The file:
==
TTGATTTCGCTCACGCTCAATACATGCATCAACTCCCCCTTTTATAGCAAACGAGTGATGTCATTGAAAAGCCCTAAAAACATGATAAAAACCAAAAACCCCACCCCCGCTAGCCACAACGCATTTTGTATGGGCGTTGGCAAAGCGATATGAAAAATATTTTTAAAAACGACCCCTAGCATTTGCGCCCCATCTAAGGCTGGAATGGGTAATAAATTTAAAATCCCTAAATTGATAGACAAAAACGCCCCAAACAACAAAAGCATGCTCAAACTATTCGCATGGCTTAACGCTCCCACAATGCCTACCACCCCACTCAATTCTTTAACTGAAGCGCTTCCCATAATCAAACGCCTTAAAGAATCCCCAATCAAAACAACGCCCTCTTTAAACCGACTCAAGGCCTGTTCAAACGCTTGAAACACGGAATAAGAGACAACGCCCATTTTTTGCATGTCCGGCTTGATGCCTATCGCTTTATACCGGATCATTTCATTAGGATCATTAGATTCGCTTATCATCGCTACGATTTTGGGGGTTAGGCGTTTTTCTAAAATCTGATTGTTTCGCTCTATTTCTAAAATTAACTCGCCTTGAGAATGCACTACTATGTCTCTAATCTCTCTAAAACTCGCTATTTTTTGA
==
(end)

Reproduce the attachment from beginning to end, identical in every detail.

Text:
TTGATTTCGCTCACGCTCAATACATGCATCAACTCCCCCTTTTATAGCAAACGAGTGATGTCATTGAAAAGCCCTAAAAACATGATAAAAACCAAAAACCCCACCCCCGCTAGCCACAACGCATTTTGTATGGGCGTTGGCAAAGCGATATGAAAAATATTTTTAAAAACGACCCCTAGCATTTGCGCCCCATCTAAGGCTGGAATGGGTAATAAATTTAAAATCCCTAAATTGATAGACAAAAACGCCCCAAACAACAAAAGCATGCTCAAACTATTCGCATGGCTTAACGCTCCCACAATGCCTACCACCCCACTCAATTCTTTAACTGAAGCGCTTCCCATAATCAAACGCCTTAAAGAATCCCCAATCAAAACAACGCCCTCTTTAAACCGACTCAAGGCCTGTTCAAACGCTTGAAACACGGAATAAGAGACAACGCCCATTTTTTGCATGTCCGGCTTGATGCCTATCGCTTTATACCGGATCATTTCATTAGGATCATTAGATTCGCTTATCATCGCTACGATTTTGGGGGTTAGGCGTTTTTCTAAAATCTGATTGTTTCGCTCTATTTCTAAAATTAACTCGCCTTGAGAATGCACTACTATGTCTCTAATCTCTCTAAAACTCGCTATTTTTTGA